In rural and remote areas where there are less professionals available, assistants can help to make sure people are still getting allied health support.

They have also been shown to improve outcomes for people leaving hospital by providing them with support after they get home.

However, the number of people using allied health assistants with the NDIS is not as high as the National Disability Insurance Agency (NDIA) would like it to be, because of a few reasons.

Allied health professionals have a legal responsibility for how their assistants act. This can make it difficult for professionals to send assistants out on their own because if something goes wrong it will be the professional’s fault.

There have also been issues around how NDIS funding is claimed for assistants and sometimes the allied health service has not been paid enough.

It is important that you and your support coordinator understand these issues and don’t put too much pressure on your allied health professional to get an assistant to support you.

With these factors in mind, the pros and cons of having an allied health assistant support you are outlined below.

The benefits of an allied health assistant include:

  • The cost of an assistant is less than the cost of a professional so they can help you to save money if they can support you without the professional being there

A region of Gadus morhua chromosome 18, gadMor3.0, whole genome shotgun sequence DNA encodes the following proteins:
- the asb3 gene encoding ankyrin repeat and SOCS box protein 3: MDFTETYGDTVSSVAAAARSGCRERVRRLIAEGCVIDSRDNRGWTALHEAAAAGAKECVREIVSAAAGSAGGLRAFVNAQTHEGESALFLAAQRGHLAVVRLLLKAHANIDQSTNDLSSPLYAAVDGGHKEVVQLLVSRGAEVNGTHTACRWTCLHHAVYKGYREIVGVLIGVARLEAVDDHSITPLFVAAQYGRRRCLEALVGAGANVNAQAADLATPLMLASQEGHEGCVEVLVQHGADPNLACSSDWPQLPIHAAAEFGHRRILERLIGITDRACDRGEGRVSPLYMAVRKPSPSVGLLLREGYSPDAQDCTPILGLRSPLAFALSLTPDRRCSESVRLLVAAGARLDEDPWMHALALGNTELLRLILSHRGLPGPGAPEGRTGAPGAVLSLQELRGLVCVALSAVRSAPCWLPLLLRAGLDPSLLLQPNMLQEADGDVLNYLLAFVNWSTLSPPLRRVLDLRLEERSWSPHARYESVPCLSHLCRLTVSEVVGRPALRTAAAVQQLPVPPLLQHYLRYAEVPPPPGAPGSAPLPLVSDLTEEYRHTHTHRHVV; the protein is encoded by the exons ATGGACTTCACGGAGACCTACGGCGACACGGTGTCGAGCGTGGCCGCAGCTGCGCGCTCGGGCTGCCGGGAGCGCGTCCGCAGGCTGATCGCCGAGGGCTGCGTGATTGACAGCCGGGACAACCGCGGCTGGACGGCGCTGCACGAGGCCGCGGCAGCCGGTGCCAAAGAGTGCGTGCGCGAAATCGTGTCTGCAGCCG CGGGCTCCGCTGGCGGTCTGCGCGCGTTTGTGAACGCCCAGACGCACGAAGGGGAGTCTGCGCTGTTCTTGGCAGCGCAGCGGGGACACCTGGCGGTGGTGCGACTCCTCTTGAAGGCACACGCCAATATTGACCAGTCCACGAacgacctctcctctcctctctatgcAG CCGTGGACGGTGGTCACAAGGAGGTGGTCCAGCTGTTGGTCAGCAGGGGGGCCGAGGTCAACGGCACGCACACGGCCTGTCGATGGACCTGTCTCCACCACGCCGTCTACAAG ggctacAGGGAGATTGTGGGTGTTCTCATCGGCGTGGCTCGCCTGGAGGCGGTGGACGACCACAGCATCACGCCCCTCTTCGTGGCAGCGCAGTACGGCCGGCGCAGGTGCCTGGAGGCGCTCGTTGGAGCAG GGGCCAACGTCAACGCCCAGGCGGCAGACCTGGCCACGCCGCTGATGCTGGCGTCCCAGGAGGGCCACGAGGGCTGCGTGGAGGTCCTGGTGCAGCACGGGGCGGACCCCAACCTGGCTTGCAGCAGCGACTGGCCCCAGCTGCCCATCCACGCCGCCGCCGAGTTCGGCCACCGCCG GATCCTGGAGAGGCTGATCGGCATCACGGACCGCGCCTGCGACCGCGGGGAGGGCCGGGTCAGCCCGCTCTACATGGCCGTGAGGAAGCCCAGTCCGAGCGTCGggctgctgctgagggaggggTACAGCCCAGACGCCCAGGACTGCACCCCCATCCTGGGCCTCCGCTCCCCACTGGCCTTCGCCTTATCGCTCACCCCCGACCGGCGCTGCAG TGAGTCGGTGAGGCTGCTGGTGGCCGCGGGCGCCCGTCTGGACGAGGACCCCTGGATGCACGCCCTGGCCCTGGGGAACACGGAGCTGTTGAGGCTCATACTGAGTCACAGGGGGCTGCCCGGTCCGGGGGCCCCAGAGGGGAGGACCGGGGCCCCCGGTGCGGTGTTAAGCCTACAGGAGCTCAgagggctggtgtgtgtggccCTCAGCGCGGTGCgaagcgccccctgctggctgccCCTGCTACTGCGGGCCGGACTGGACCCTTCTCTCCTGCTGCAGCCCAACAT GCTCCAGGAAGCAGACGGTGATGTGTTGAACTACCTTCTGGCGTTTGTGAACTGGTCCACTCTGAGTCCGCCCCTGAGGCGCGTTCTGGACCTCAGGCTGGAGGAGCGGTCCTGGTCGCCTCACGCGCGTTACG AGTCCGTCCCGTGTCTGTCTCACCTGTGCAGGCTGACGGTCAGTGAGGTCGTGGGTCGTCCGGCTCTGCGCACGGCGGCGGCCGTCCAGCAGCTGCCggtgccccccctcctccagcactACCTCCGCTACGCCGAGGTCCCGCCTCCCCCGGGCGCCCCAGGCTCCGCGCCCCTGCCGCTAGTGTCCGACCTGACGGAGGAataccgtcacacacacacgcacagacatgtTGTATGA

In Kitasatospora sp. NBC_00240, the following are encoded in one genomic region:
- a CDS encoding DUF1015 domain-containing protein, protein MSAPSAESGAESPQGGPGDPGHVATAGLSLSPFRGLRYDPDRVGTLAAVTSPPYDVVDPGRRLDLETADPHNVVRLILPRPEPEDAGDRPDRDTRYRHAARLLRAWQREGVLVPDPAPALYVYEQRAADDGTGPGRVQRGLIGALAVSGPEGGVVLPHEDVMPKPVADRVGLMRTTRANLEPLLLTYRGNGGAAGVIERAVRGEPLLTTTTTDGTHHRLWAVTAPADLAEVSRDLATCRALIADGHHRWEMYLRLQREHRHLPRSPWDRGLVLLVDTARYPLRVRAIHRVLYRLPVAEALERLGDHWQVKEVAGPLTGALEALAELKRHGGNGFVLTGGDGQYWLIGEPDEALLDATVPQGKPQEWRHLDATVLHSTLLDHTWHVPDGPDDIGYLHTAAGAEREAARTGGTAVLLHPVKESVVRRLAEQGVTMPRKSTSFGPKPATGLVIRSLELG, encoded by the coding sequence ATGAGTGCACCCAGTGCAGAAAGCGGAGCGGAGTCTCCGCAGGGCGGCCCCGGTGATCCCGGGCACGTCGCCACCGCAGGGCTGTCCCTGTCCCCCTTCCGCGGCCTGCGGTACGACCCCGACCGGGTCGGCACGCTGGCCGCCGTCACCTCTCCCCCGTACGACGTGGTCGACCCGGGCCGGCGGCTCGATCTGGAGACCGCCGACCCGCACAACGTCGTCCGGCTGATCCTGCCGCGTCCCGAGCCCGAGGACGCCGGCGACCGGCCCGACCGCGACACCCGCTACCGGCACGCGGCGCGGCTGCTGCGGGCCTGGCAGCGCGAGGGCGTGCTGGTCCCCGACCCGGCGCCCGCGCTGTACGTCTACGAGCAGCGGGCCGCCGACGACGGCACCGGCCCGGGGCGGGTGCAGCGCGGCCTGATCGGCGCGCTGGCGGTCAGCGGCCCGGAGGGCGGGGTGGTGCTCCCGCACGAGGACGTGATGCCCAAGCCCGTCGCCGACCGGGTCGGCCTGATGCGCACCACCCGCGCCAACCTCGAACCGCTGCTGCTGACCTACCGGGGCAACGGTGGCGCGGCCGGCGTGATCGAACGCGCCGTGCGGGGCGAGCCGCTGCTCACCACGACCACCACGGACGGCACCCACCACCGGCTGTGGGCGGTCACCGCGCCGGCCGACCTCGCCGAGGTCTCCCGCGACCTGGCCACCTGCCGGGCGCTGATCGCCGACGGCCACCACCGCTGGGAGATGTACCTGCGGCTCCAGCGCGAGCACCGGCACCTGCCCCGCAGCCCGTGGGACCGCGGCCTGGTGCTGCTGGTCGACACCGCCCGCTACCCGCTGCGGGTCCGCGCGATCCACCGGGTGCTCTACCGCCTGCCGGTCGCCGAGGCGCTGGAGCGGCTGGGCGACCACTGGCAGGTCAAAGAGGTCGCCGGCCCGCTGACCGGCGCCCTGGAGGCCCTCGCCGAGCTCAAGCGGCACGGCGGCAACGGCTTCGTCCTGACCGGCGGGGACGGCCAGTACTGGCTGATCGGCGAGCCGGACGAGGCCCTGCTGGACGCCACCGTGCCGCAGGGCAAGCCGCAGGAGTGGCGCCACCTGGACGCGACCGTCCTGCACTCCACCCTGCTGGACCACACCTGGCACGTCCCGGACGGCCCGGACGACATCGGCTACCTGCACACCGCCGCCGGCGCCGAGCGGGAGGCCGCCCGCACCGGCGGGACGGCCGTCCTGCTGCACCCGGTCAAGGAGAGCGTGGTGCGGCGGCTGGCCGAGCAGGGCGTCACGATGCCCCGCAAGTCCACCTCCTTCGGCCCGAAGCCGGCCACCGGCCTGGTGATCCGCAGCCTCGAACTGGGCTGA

• The possibility of more support at home after illness or surgery
  • Continuing checks on how your treatment plan is going, in the case that your allied health professional doesn’t have the time to do the checks themselves
  • The assistant may have more time to dedicate to understanding your history and circumstances than a professional who is in high demand
  • Using the skills of an assistant where possible allows a professional to spend more time where they are needed most, strengthening the allied health workforce

However, the challenges of using allied health assistants include:

  • They may not be required to have a formal qualification and may not have the experience you are looking for – the NDIA does not require an assistant to have formal qualifications but instead requires a professional to be sufficiently supervising them
  • Professionals may be reluctant to allow assistants to do tasks alone, as the professional’s insurance is required to cover the assistant and they can only delegate tasks that they know will be safe for the assistant to perform – a big responsibility
  • In some cases, NDIS funding and administration can be more complicated to manage if you get support from an assistant as well as a professional, as they have different rates
  • Assistants may be just as unavailable as professionals in your area if there is a shortage of workers across the sector

If you are considering how an allied health assistant may be able to help you have an open and positive conversation with the professionals who already support you about whether this approach to support will work.

What else do you want to know about allied health assistants? Tell us in the comments below.